Browsing posts tagged with queer
May
24

Shine Louise Houston’s latest queer venture

snapshot-film

Many in the adult industry are familiar with Shine Louise Houston’s work. She’s the founder of Pink & White Productions, which has been in operation for 10 years. She’s the mastermind behind The Crash Pad, a porn series about a secretive San Francisco apartment where queer folks go to have spectacular sex. Her other films, Superfreak, The Wild Search, and Champion, have all won numerous accolades. Along the way, Houston has always kept focus on what matters to her: representing queer communities and queer communities of color.

Houston’s latest project is SNAPSHOT, a not-so-typical queer love story for which she’s currently seeking crowdfunding. The film will be an erotic suspense thriller with two women of color as its main characters: Charlie meets Danny while pursuing a murderer she accidentally photographed. Houston’s penchant for thoughtful storytelling and moody cinematic style will surely be on display, all with hot, explicit sex woven into the storyline.


SNAPSHOT 
will be Houston’s fifth feature film, and the first that her production company will have complete control over. Independently producing the film will allow for more creative control, more time to edit, and more profit. Aside from these benefits, the importance of queer porn in general cannot be overstated. The crowdfunding campaign explains:

Though we consider Pink & White to be an entertainment company, we regularly receive feedback from viewers who tell us that our films help them to better understand themselves and to appreciate their bodies — especially brown bodies — as being worthy of healthy and happy sexuality. Through intimate portrayals, the films become a mirror for queer people with diverse bodies and desires. It’s rare enough to see stories of gay, lesbian, or trans sexuality that include people of color, let alone ones which casts them center-stage. SNAPSHOT is our story, but is also in a unique position to validate our experiences, and inspire a new generation of filmmakers.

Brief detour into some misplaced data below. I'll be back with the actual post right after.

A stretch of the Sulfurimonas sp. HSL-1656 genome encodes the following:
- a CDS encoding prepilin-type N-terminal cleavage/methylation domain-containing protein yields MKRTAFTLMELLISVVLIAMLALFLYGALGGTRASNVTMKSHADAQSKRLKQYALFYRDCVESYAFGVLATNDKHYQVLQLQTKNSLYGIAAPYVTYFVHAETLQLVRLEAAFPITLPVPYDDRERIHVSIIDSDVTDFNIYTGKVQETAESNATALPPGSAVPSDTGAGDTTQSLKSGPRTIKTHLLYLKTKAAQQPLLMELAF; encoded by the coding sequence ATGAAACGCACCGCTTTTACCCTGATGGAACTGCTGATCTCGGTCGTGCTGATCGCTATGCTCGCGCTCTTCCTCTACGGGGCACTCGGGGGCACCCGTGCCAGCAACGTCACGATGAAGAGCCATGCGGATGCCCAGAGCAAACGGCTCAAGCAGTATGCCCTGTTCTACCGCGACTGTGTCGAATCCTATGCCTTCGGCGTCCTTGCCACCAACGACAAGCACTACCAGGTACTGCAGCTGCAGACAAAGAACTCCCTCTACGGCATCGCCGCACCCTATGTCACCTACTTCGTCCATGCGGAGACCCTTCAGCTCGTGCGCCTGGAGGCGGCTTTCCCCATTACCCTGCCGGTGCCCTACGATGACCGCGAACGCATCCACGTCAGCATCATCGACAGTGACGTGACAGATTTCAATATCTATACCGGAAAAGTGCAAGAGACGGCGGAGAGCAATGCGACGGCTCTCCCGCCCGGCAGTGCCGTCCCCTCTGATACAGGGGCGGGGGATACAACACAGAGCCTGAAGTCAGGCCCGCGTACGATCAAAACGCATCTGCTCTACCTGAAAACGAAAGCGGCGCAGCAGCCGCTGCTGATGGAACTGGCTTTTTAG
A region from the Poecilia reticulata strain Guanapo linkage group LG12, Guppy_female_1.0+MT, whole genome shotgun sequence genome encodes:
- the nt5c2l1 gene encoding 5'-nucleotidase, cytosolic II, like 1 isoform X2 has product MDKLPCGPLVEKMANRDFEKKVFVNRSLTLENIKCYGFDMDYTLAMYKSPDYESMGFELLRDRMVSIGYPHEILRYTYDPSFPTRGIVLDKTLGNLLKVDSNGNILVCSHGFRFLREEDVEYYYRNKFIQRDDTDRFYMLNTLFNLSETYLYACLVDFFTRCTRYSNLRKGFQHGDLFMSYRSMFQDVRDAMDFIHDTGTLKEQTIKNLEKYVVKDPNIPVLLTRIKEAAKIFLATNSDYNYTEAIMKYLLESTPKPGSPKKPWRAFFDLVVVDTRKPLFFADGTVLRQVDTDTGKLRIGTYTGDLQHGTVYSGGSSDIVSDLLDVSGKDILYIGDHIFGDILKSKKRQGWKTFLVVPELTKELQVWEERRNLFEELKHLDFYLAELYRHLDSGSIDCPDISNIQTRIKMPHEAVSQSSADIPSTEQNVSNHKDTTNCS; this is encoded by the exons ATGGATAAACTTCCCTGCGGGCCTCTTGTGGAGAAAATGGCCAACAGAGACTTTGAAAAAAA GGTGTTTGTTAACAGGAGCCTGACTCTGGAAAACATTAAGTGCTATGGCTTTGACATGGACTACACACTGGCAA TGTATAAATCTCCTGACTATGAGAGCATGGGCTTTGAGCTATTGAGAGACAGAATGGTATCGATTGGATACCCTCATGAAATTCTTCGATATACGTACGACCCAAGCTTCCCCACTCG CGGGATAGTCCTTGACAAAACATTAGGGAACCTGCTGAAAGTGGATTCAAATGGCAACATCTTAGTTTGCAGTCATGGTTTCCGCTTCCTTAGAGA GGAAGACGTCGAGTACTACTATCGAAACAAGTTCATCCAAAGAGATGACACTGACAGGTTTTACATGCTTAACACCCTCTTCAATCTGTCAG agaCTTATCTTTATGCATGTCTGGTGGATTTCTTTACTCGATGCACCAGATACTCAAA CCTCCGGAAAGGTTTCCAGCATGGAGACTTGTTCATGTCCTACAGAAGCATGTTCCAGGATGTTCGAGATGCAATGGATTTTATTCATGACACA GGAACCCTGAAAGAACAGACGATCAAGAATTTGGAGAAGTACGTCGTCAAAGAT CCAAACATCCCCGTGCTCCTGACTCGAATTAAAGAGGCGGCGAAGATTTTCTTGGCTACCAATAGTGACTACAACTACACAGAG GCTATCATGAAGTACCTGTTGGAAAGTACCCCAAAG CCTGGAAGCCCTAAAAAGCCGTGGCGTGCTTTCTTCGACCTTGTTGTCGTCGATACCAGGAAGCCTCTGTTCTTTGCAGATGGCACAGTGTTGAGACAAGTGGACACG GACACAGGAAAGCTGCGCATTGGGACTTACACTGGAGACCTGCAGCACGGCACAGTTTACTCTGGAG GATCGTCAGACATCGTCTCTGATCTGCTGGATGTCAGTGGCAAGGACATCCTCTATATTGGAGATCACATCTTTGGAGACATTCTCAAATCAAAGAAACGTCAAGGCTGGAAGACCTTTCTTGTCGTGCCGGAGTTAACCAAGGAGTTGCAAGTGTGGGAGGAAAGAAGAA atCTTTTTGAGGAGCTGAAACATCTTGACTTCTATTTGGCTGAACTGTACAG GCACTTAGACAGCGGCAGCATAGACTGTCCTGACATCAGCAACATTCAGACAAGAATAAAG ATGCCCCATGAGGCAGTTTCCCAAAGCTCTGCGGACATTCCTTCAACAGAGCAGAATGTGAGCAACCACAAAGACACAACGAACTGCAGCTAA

Jiz LeeThe campaign’s goal is $40,000, which will pay for cast and crew, taxes, insurance, and food during production. If they exceed the initial goal by at least $10,000, they will release a behind the scenes video of the filmmaking process, and give all backers access to the early online screening.

Perks include DVDs, postcards, luxurious glass dildos, a Skype session with Shine, a cameo in the movie — or, get your name written somewhere cool: on Houston’s clapperboard, on Jiz Lee’s belly (that’s what we went for!), or in the closing credits of the film.

The campaign ends on July 2nd. If you can’t donate, consider sharing the campaign on social media (tag @ShineLouise, @PinkWhite, and #SNAPSHOTtheFILM).

May
1

Industry Spotlight: Courtney Trouble

Courtney Trouble

Gifted with a Polaroid instant camera at age 8, Courtney Trouble was destined to be an artist. As a teenager in Washington, they spent their days in their high school’s dark room — and their nights running in grunge and riot grrrl circles.

Trouble attended The Evergreen State College in Olympia, where they continued pursuing print and digital photography. They snagged publishing, entertainment journalism, and photography gigs for a while, then started working as a phone sex operator. Phone sex was lucrative and allowed them to be their own boss, but it was exhausting catering to clients’ fantasies all the time. Trouble was itching to explore their own rebellious queer desires.

So in 2002, at just 19 years old, Trouble founded NoFauxxx.com, a little website offering up “subversive smut.” In the beginning, Trouble shot erotic photos of friends, lovers, classmates, and themself with a bulky Nikon CoolPix — 600 pixels max — and no light set, studio props, or a video camera. Just, as Trouble puts it, “that good old Olympia DIY magic.”

NoFauxxx was a fun, creative hobby at first, something to balance out Trouble’s fantasy-based phone sex work with the documentation of real queer sexuality — but over the years, it grew into a community and a movement. The queer porn movement.

In 2007, Trouble began filming their first full-length DVD. With no formal training in film or video editing and very little money, it took them two years to finish. But the result, Roulette, solidified their trajectory toward queer porn notoriety.